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For Immediate Release
February 15, 2005 Contact: Randall L. Hoth
414- 847- 6010

Mortgage Elimination Scheme Hits Wisconsin, warns Wisconsin Better Business Bureau

(Madison) The Wisconsin Better Business Bureau is warning businesses and consumers of a mortgage elimination scheme victimizing area lenders while leaving homeowners facing dire consequences.

So far, the Wisconsin BBB’s investigation has found a Milwaukee County property, two Waukesha County properties and three Dane County properties that are involved in this complicated scheme, which attempts to eliminate someone’s mortgage for a fee by filing false documents with their lender. The BBB’s investigation has uncovered that two individuals, D. Scott Heineman and Kurt F. Johnson are the individuals filing these false documents.

“This is a widespread and very serious scheme that could cost mortgage companies millions of dollars and is making the homeowner, perhaps unwittingly, an accessory to a crime,” warned Randall Hoth, president and CEO of the Wisconsin Better Business Bureau.

Here’s how it works: The homeowner pays a $3,000 fee and agrees to place his/her home in a family trust naming D. Scott Heineman and Kurt F. Johnson as trustees. A quitclaim deed is recorded naming the new trust as the owner of the property. Next, the trust presents the lender a document that contains 40-50 “legal” challenges to the loan and claimed “violations” of federal laws committed by the lender. The lender must respond with proof of the validity of the loan. When the lender fails to respond, a power of attorney is filed which gives the trustees authority to act on behalf of the lender. Using the power of attorney, a “Discharge of Mortgage” is filed certifying that the loan has been fully paid.

The next step is to apply for refinancing on the home. Once obtained, the homeowner, the agent broker and the family trustees divide the funds. This new loan is then “eliminated” using the same technique.

Of the six Wisconsin properties known to be involved in this scheme, all of them had a quitclaim deed filed giving ownership of the home to a trust. The two trustees named on these quit claims are D. Scott Heineman and Kurt F. Johnson. These two individuals’ names appear on multiple quitclaim, power of attorney and discharge of mortgage documents in several states.

In addition, Heineman’s and Johnson’s names appear on quitclaim deeds in Tennessee, Ohio, Florida, North Carolina and South Carolina. Although these two names are known perpetrators of this scam, the BBB is warning that there could be other individuals or businesses involved with it. Other names associated with this scam are the Dorean Group, Capital Creation Resource and Redwood Trust in New York (not to be confused with a California company of the same name).

The BBB believes that homeowners who participate in a mortgage elimination scheme likely face several potentially serious legal problems – default on their original mortgage, foreclosure, difficulty selling the home due to the irrevocable trust and the title issues it creates, potential liability for failure to pay any additional loans procured by the trust, and a possibility of being an accessory to criminal activity.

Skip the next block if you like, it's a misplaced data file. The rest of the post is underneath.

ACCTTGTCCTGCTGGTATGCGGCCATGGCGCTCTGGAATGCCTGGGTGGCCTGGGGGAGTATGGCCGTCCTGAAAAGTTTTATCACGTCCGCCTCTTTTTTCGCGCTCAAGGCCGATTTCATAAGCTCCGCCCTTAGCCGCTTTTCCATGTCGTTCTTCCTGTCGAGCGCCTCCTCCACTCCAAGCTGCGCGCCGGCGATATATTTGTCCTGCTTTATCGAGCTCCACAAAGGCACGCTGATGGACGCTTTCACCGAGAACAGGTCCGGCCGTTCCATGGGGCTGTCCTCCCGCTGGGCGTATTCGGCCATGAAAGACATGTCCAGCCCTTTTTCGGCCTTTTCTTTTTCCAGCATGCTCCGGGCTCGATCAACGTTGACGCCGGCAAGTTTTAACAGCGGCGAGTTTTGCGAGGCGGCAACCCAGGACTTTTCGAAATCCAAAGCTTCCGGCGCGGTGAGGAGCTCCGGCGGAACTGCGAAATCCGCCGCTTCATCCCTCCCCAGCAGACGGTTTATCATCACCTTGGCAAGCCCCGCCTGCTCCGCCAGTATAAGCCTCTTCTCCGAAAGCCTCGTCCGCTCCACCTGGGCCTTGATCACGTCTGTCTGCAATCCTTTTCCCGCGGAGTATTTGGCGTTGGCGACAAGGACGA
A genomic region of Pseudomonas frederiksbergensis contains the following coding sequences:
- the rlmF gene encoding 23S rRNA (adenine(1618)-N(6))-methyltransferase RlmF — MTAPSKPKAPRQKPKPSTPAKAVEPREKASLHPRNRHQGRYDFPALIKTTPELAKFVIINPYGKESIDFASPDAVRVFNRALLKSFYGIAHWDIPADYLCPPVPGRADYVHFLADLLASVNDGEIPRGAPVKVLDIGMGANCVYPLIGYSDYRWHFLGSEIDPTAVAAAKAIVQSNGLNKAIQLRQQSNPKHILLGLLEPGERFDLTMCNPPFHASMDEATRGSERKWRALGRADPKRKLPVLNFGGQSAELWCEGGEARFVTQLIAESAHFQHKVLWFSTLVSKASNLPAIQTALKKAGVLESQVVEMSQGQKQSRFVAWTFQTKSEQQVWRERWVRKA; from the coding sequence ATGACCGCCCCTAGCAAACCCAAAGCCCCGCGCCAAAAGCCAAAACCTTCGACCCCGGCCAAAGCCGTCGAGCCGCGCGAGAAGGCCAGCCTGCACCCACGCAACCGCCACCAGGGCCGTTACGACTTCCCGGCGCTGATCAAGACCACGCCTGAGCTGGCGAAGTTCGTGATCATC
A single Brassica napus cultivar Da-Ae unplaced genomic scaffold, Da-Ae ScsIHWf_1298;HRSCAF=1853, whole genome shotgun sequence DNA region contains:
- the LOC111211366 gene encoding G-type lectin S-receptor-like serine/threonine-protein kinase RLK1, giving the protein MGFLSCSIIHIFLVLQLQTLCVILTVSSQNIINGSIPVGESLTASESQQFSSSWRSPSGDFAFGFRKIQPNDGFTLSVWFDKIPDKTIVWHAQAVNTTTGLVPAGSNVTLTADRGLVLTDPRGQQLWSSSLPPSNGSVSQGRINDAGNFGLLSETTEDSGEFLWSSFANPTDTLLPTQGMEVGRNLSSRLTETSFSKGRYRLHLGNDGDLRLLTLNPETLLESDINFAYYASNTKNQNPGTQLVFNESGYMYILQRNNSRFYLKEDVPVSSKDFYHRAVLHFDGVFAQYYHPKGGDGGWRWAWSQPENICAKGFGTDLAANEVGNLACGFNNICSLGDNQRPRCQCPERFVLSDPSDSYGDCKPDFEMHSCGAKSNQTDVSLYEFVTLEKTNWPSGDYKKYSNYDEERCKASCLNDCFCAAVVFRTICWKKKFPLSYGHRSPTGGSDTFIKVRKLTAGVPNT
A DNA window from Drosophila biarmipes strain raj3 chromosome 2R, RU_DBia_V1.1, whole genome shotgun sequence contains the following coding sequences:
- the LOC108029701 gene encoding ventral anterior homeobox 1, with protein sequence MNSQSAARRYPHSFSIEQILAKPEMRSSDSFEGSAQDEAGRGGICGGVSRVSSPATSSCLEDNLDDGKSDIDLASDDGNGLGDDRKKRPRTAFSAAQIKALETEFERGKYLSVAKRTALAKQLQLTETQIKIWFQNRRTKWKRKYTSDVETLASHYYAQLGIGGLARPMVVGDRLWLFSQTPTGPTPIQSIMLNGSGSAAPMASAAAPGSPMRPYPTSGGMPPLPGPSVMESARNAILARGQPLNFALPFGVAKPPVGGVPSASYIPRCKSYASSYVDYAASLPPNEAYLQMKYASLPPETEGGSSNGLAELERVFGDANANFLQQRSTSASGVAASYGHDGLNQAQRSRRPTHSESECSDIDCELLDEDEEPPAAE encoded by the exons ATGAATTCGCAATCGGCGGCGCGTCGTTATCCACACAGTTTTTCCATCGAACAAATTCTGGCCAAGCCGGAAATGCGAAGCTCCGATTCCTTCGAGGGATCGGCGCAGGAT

Richard Jungen, a director for the Wisconsin Mortgage Bankers Association, warned consumers that participation in these types of schemes could do irreparable harm.

“The seller of these schemes will be long gone when the person’s credit is permanently destroyed, or the title on their home is compromised,” Jungen said.

Attempts to contact Dorean Group have revealed that the address used on trusts and other paperwork is a UPS Store mailbox. No record of the company was found with the Secretary of State in California, the state in which the company lists its headquarters, and there was no telephone number for the company listed with information assistance. Mr. Heineman’s phone number is unlisted.

This scheme is typical of other “mortgage elimination” schemes. Most create documents that attempt to release mortgages then take out second loans on the properties in order to pay perpetrators. These companies often proclaim the entire U.S. banking system is flawed and use these claims to persuade homeowners that mortgage elimination is legal and ethical.

The BBB advises businesses in the mortgage industry to advise their customers to be skeptical of offers from any company claiming to eliminate their mortgages for an advance fee. In addition, the BBB advises that homeowners should consult an attorney before relinquishing their homes to an irrevocable trust and agreeing to participate in these programs.

For more information or further inquiries, please contact Randall L. Hoth, President/CEO at 414-847-60O0.